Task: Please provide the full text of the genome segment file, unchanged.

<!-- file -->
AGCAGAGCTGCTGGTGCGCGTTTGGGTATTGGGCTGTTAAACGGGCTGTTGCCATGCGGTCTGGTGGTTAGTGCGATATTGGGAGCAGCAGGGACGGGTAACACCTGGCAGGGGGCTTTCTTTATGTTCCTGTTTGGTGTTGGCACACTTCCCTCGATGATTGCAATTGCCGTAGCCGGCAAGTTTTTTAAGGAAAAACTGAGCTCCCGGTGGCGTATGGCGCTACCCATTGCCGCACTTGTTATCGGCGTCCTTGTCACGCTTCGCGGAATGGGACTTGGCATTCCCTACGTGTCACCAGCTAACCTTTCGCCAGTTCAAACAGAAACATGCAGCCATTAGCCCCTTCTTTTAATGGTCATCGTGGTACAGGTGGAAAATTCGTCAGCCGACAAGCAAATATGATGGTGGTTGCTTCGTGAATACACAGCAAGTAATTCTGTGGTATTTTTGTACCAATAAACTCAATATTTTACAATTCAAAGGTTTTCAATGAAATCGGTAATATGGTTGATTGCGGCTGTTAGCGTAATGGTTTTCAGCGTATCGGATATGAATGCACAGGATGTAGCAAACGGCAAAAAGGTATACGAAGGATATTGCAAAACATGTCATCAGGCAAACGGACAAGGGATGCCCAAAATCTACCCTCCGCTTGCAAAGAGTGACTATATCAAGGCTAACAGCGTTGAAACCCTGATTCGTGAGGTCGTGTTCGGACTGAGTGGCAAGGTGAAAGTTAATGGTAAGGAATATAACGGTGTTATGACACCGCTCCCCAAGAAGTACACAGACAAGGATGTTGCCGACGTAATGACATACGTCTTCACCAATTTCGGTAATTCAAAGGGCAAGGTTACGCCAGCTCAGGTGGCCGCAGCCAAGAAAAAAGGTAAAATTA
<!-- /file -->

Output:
AGCAGAGCTGCTGGTGCGCGTTTGGGTATTGGGCTGTTAAACGGGCTGTTGCCATGCGGTCTGGTGGTTAGTGCGATATTGGGAGCAGCAGGGACGGGTAACACCTGGCAGGGGGCTTTCTTTATGTTCCTGTTTGGTGTTGGCACACTTCCCTCGATGATTGCAATTGCCGTAGCCGGCAAGTTTTTTAAGGAAAAACTGAGCTCCCGGTGGCGTATGGCGCTACCCATTGCCGCACTTGTTATCGGCGTCCTTGTCACGCTTCGCGGAATGGGACTTGGCATTCCCTACGTGTCACCAGCTAACCTTTCGCCAGTTCAAACAGAAACATGCAGCCATTAGCCCCTTCTTTTAATGGTCATCGTGGTACAGGTGGAAAATTCGTCAGCCGACAAGCAAATATGATGGTGGTTGCTTCGTGAATACACAGCAAGTAATTCTGTGGTATTTTTGTACCAATAAACTCAATATTTTACAATTCAAAGGTTTTCAATGAAATCGGTAATATGGTTGATTGCGGCTGTTAGCGTAATGGTTTTCAGCGTATCGGATATGAATGCACAGGATGTAGCAAACGGCAAAAAGGTATACGAAGGATATTGCAAAACATGTCATCAGGCAAACGGACAAGGGATGCCCAAAATCTACCCTCCGCTTGCAAAGAGTGACTATATCAAGGCTAACAGCGTTGAAACCCTGATTCGTGAGGTCGTGTTCGGACTGAGTGGCAAGGTGAAAGTTAATGGTAAGGAATATAACGGTGTTATGACACCGCTCCCCAAGAAGTACACAGACAAGGATGTTGCCGACGTAATGACATACGTCTTCACCAATTTCGGTAATTCAAAGGGCAAGGTTACGCCAGCTCAGGTGGCCGCAGCCAAGAAAAAAGGTAAAATTA